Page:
After a conversation with a friend this week about the blog, I agreed with her that it was necessary to expound upon why I seek to live life without race. I briefly shared with her my childhood and formative experiences in a hyper- racialized home environment. From conception, my life has been determined by race. My mother, a dark complexioned woman, said to me when asked why she had chosen my father, “Because he was light- skinned with good hair.” His social appearance not his attributes were of more importance in the decision to bring another person into being.
While in college, I, like many others in my freshman class, went through the stages of racial self- awareness and ended up where most do— as a Black Nationalist. I cut off my permed hair, learned Kiswahili and wore dashikis. My dorm room became a museum of African art, instruments and literature. I was “Black and proud” or at least I wanted to be. I graduated with a Bachelor’s degree in English and a minor in Afro and African American studies still not realizing that black was a color not a continent. Black is a way of being, a socially constructed experience that maintains the hierarchy of human beings for the benefit of American capitalism. It is not an identity suited for human beings but for products.
I’ve noticed in my encounters with persons who lived through Jim Crow segregation and experienced the everyday slights that are now a part of DVD collections and Black History Month commercials, a commitment to black as a racial identity despite the social, emotional and spiritual problems that accompany it. These persons seem to be bound to race as if it is a companion as opposed to the culprit, as if to let go of the identity will somehow erase the experience of injustice. Race is not a witness but an accomplice.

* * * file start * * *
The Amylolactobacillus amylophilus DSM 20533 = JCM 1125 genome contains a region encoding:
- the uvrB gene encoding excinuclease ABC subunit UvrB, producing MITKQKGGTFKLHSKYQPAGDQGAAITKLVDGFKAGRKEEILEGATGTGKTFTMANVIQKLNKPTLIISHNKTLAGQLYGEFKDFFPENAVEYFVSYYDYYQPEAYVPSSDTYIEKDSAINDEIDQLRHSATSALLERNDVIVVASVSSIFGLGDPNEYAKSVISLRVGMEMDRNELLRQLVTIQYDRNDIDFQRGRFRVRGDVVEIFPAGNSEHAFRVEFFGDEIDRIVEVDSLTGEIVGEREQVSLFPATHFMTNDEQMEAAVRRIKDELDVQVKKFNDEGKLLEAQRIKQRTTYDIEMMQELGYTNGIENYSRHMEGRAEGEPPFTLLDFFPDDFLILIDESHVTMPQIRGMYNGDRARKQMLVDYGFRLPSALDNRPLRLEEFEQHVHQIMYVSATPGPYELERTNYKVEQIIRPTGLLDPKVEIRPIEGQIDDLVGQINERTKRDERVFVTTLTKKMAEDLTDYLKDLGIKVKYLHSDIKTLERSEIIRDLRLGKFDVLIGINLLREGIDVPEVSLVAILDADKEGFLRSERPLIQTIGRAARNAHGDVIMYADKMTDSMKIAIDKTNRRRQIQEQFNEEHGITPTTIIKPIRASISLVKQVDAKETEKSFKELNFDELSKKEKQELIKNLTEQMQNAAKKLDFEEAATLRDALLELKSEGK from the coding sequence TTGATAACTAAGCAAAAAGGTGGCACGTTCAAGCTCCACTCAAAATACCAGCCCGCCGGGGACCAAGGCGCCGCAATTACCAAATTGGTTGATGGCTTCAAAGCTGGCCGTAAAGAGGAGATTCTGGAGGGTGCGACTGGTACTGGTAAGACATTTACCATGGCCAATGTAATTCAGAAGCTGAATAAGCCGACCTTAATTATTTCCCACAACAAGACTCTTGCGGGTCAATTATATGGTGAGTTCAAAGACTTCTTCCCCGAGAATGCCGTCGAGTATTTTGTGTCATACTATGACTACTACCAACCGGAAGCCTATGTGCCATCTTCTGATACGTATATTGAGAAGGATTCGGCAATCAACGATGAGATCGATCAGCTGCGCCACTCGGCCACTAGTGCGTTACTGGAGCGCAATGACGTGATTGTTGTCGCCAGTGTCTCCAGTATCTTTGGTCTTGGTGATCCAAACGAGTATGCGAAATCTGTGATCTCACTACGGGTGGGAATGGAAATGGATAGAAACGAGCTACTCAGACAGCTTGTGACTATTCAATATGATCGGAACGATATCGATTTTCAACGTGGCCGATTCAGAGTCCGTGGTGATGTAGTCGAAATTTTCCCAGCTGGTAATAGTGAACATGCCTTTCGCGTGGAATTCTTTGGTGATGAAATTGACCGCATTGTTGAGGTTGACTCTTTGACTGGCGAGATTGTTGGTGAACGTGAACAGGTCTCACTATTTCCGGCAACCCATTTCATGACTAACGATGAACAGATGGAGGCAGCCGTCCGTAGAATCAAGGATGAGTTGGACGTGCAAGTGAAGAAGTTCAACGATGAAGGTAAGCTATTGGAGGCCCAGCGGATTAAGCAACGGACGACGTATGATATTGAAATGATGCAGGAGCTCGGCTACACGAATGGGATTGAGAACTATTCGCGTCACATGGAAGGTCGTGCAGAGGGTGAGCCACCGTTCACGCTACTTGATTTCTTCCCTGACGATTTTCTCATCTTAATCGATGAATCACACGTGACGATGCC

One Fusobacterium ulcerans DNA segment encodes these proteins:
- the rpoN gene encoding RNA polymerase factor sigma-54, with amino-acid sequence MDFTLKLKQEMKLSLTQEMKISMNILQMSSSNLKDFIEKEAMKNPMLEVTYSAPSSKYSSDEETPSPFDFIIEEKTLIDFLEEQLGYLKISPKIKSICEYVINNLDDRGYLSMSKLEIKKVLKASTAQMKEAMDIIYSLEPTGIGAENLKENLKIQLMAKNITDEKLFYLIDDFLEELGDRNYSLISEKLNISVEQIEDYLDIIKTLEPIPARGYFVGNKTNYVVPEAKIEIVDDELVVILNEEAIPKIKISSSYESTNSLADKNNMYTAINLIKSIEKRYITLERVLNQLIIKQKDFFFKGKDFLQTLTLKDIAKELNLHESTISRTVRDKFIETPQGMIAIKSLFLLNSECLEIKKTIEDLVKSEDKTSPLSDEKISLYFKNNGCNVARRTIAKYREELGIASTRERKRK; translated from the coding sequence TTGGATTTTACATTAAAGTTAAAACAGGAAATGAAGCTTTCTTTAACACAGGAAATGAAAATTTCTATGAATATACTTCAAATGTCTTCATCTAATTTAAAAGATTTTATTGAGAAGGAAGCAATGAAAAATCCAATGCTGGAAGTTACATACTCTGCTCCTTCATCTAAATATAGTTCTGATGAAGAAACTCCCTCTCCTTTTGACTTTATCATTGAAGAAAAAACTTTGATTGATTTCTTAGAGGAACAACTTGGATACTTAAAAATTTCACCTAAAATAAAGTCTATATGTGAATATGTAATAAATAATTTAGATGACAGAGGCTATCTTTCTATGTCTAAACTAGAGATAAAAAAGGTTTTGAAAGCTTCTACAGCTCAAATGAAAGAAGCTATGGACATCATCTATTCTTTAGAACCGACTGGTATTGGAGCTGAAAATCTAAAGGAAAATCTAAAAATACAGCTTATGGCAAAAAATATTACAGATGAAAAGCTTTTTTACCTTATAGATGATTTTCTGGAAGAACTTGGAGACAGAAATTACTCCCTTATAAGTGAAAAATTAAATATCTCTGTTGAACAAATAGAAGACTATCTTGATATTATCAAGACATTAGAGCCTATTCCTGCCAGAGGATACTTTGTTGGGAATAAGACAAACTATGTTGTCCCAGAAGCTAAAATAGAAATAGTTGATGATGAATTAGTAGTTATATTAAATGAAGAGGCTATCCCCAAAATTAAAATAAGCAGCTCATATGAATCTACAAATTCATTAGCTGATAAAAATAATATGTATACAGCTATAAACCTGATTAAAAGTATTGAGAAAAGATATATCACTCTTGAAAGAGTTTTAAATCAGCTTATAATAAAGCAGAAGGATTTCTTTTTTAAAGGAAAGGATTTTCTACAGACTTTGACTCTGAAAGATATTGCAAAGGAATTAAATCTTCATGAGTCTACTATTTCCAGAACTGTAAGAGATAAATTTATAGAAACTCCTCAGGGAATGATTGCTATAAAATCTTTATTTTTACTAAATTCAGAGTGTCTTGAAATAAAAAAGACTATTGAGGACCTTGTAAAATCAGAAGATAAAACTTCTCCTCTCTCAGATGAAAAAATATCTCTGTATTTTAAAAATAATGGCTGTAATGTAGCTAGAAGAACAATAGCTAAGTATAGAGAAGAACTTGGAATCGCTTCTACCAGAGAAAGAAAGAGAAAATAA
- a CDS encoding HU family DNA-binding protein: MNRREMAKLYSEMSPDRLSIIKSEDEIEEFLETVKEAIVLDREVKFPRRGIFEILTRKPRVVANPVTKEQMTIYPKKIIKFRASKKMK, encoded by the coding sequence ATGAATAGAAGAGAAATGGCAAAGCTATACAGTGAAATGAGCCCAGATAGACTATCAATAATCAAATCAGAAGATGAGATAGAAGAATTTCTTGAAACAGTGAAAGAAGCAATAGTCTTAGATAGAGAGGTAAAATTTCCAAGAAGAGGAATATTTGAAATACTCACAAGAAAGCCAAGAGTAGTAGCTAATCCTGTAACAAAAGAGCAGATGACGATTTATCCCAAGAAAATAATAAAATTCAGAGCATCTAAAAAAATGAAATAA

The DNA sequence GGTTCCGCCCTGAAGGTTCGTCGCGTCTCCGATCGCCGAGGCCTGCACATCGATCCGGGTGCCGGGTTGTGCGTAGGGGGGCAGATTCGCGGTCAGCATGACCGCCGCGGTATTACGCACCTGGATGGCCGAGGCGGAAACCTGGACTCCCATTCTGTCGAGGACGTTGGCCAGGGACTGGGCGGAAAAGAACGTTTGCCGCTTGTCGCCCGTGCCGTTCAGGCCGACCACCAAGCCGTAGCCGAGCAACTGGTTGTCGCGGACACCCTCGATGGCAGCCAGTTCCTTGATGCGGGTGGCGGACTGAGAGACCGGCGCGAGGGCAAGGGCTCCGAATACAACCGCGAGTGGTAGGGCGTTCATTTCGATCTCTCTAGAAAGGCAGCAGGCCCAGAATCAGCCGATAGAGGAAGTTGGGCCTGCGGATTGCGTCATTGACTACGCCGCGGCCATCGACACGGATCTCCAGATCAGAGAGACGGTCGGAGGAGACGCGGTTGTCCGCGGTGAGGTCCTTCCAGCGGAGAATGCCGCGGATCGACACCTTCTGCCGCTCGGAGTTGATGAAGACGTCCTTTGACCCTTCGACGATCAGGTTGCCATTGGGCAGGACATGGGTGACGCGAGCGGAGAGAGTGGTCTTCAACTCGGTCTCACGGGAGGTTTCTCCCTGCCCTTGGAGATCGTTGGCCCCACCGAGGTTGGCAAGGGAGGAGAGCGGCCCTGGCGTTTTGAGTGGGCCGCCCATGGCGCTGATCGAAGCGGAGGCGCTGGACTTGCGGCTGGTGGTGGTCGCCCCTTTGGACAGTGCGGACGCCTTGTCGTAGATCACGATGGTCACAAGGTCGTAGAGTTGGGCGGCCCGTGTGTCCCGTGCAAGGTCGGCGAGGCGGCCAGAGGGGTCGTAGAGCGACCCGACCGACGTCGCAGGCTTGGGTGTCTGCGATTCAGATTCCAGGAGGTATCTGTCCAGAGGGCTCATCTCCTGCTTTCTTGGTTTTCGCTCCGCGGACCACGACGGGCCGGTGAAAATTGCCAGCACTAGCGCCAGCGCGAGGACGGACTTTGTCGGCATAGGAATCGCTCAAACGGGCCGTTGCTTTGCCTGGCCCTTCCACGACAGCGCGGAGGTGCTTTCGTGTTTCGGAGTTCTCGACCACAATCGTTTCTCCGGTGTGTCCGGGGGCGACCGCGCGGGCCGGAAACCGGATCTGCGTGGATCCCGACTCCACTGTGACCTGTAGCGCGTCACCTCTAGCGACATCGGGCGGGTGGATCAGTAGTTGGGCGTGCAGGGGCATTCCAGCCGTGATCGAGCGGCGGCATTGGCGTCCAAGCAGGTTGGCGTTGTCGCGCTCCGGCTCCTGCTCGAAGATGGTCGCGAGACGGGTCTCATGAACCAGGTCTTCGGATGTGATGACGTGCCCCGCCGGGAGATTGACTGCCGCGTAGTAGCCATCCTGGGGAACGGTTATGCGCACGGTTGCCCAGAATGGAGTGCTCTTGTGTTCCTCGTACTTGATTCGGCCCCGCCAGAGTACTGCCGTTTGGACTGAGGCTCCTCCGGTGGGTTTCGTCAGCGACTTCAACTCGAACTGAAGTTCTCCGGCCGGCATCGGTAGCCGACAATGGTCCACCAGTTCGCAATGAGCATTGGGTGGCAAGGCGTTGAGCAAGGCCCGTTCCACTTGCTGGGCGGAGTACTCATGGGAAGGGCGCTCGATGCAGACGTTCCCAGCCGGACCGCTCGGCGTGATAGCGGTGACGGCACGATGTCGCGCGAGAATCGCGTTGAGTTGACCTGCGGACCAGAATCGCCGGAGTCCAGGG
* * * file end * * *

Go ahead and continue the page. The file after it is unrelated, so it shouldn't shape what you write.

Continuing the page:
I believe that to accept the identity of black is comparable to accepting the rationale of an abuser for his or her abuse. It is to say that because we are black, this or that happened. African slaves were enslaved because they were black. The Black Codes were enacted because they were black. The lynching of thousands of African American women, men and children occurred because they were black. Segregation was necessary because they were black. The continued preferential treatment of some and not others is because…
Where in these statements is the party who perpetuates these crimes against humanity held accountable? Here, the victim of the oppression is the problem. It is to say that this social identity is the reason for the mistreatment we receive, that if we looked different, that if we were someone else, we would be treated differently. We make society do it. No, in accepting the excuse of a racial identity is to not hold the abuser accountable. I choose to live a race- less life because I no longer want to believe that the social mistreatment that I receive is my fault.